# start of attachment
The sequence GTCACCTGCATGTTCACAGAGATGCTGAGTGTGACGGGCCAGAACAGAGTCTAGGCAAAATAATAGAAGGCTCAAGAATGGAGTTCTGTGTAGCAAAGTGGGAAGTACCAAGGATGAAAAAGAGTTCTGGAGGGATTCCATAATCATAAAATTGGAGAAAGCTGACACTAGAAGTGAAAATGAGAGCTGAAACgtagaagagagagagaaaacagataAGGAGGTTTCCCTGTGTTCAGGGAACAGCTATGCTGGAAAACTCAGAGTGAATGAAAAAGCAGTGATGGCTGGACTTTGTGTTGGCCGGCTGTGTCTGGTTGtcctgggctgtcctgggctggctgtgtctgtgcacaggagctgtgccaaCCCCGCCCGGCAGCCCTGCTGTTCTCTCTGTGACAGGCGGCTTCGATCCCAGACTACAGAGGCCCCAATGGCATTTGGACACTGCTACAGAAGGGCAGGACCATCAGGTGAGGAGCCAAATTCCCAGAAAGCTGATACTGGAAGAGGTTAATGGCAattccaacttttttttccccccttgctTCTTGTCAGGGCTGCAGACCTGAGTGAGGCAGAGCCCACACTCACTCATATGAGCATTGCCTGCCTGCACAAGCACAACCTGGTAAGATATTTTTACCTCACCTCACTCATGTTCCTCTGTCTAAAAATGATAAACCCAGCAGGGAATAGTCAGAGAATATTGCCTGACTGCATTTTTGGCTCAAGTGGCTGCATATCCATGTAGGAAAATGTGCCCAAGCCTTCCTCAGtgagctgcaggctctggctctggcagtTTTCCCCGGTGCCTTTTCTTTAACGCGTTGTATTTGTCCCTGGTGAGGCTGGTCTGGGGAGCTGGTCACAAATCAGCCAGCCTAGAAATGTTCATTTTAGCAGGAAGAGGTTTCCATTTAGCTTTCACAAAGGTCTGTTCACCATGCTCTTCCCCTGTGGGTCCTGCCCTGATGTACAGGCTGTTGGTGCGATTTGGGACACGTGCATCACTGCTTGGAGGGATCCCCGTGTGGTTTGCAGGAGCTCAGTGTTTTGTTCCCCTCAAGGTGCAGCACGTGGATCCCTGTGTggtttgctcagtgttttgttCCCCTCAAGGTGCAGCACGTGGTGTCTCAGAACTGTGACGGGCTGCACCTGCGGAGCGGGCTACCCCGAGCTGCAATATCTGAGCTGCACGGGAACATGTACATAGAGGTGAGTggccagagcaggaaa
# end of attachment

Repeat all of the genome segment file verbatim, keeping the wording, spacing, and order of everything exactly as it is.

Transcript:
The sequence GTCACCTGCATGTTCACAGAGATGCTGAGTGTGACGGGCCAGAACAGAGTCTAGGCAAAATAATAGAAGGCTCAAGAATGGAGTTCTGTGTAGCAAAGTGGGAAGTACCAAGGATGAAAAAGAGTTCTGGAGGGATTCCATAATCATAAAATTGGAGAAAGCTGACACTAGAAGTGAAAATGAGAGCTGAAACgtagaagagagagagaaaacagataAGGAGGTTTCCCTGTGTTCAGGGAACAGCTATGCTGGAAAACTCAGAGTGAATGAAAAAGCAGTGATGGCTGGACTTTGTGTTGGCCGGCTGTGTCTGGTTGtcctgggctgtcctgggctggctgtgtctgtgcacaggagctgtgccaaCCCCGCCCGGCAGCCCTGCTGTTCTCTCTGTGACAGGCGGCTTCGATCCCAGACTACAGAGGCCCCAATGGCATTTGGACACTGCTACAGAAGGGCAGGACCATCAGGTGAGGAGCCAAATTCCCAGAAAGCTGATACTGGAAGAGGTTAATGGCAattccaacttttttttccccccttgctTCTTGTCAGGGCTGCAGACCTGAGTGAGGCAGAGCCCACACTCACTCATATGAGCATTGCCTGCCTGCACAAGCACAACCTGGTAAGATATTTTTACCTCACCTCACTCATGTTCCTCTGTCTAAAAATGATAAACCCAGCAGGGAATAGTCAGAGAATATTGCCTGACTGCATTTTTGGCTCAAGTGGCTGCATATCCATGTAGGAAAATGTGCCCAAGCCTTCCTCAGtgagctgcaggctctggctctggcagtTTTCCCCGGTGCCTTTTCTTTAACGCGTTGTATTTGTCCCTGGTGAGGCTGGTCTGGGGAGCTGGTCACAAATCAGCCAGCCTAGAAATGTTCATTTTAGCAGGAAGAGGTTTCCATTTAGCTTTCACAAAGGTCTGTTCACCATGCTCTTCCCCTGTGGGTCCTGCCCTGATGTACAGGCTGTTGGTGCGATTTGGGACACGTGCATCACTGCTTGGAGGGATCCCCGTGTGGTTTGCAGGAGCTCAGTGTTTTGTTCCCCTCAAGGTGCAGCACGTGGATCCCTGTGTggtttgctcagtgttttgttCCCCTCAAGGTGCAGCACGTGGTGTCTCAGAACTGTGACGGGCTGCACCTGCGGAGCGGGCTACCCCGAGCTGCAATATCTGAGCTGCACGGGAACATGTACATAGAGGTGAGTggccagagcaggaaa